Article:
The star of the show – wait – it’s Kia. Yes, Kia. In particular, the new Optima. Get inside one. Check out the interior, the switchgear, the roominess, and finally the price tag. Amazing. And that’s not the only car in the lineup that’s impressive – the public flocked to the display checking out the merchandise. I can see why. I experienced the Optima Hybrid at the test drive center before entering the show. I was a back seat passenger – but couldn’t tell it was a hybrid. Smooth and quiet unlike the Ford Fusion Hybrid I drove later that day. I also drove a loaded Optima Turbo. Heated and cooled seats in a $31,000 ride! The car was powerful, smooth, and better than any Japanese car now offered in this segment. No wonder Kia can’t make them fast enough.

So there it is…the future is being led by the Koreans. The domestics are in second. And the Japanese are trailing by a mile. The world is changing fast. Who would have guessed?

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26 Comments on “Who Cares About The Phoenix Auto Show?...”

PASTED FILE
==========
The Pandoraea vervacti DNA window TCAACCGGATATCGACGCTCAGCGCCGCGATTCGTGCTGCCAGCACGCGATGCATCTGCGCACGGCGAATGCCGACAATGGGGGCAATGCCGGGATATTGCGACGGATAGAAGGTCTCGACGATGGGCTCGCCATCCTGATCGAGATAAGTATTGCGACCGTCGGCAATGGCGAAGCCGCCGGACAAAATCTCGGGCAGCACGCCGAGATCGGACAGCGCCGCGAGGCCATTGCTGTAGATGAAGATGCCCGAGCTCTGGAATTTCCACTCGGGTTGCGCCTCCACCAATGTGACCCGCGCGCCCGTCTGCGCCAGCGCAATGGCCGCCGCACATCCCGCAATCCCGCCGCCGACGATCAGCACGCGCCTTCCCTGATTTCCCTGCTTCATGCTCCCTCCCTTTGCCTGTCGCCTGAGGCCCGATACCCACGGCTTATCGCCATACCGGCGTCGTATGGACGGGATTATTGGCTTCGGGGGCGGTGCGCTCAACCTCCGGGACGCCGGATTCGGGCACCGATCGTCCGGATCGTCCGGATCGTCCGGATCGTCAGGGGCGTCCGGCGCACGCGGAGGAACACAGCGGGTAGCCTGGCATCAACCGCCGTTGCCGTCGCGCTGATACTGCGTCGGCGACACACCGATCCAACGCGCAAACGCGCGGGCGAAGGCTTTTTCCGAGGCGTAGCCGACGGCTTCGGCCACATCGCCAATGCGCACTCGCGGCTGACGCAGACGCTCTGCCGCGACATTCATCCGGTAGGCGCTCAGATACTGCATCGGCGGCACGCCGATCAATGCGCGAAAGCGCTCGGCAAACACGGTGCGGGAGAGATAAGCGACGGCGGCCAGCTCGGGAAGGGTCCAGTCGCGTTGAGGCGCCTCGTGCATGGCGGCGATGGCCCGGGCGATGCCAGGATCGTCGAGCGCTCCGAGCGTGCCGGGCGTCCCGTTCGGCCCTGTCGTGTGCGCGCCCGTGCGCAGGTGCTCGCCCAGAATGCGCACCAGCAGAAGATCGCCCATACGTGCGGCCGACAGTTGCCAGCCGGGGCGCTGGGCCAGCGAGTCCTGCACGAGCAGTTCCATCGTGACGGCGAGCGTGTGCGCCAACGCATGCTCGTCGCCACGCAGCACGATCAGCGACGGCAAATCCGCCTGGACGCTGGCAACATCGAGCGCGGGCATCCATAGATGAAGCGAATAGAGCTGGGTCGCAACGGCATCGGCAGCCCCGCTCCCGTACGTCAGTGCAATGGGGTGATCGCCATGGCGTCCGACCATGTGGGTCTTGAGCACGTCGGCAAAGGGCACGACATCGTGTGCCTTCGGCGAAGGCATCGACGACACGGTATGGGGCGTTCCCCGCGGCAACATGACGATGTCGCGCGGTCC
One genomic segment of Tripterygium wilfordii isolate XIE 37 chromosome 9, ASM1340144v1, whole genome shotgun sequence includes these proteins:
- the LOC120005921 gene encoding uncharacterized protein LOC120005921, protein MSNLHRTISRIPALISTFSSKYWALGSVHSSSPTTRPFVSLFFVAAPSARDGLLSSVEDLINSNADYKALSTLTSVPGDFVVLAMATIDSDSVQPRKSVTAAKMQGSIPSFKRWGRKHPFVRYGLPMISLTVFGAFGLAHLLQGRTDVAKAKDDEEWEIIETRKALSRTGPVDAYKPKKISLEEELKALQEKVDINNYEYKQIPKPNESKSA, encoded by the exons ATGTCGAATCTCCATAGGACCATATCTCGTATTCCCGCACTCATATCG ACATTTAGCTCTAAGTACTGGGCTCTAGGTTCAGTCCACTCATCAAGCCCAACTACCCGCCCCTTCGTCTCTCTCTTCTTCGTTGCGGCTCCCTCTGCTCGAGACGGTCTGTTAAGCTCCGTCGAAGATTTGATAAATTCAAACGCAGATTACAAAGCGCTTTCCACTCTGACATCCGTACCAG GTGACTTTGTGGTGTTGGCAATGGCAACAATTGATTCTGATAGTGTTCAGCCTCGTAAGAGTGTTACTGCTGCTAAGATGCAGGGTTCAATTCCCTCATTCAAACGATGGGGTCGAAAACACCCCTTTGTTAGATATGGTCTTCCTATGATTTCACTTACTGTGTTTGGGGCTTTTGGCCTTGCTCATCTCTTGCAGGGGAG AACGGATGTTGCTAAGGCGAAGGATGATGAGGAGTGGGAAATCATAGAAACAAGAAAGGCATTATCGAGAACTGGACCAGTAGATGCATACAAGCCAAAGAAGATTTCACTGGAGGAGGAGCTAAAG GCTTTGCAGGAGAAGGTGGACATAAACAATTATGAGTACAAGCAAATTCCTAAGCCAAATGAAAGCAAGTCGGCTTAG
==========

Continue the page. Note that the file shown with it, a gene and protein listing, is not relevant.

• avatar
    wallstreet

    I cordially invite you all to check out Houston Auto Show which falls in the same category as Phoenix Auto Show.

  • avatar
    mpresley

    “So there it is…the future is being led by the Koreans. The domestics are in second. And the Japanese are trailing by a mile. The world is changing fast.”

    Changing very fast indeed. Did the Germans decide to stop making cars?

  • avatar
    lilpoindexter

    Sounds like a good place for a buy here pay here place to set up a booth, and show off the latest models from 2001 for only $19 a week.

  • avatar
    SV

    I don’t know if any broad conclusions can be drawn from an auto show visit. The Japanese are boring, yes – but what else is new? They may not draw crowds at an auto show, but their reputation for reliability and ease of ownership draw big crowds to dealerships. As an aside, my personal opinion is that Honda is the only Japanese carmaker going through a “malaise” right now; Nissan’s about the same as ever, Toyota’s avoiding bloat and putting some content back in (going by the new Camry), and Mazda’s on a roll with Skyactiv and a new styling theme that isn’t ridiculous.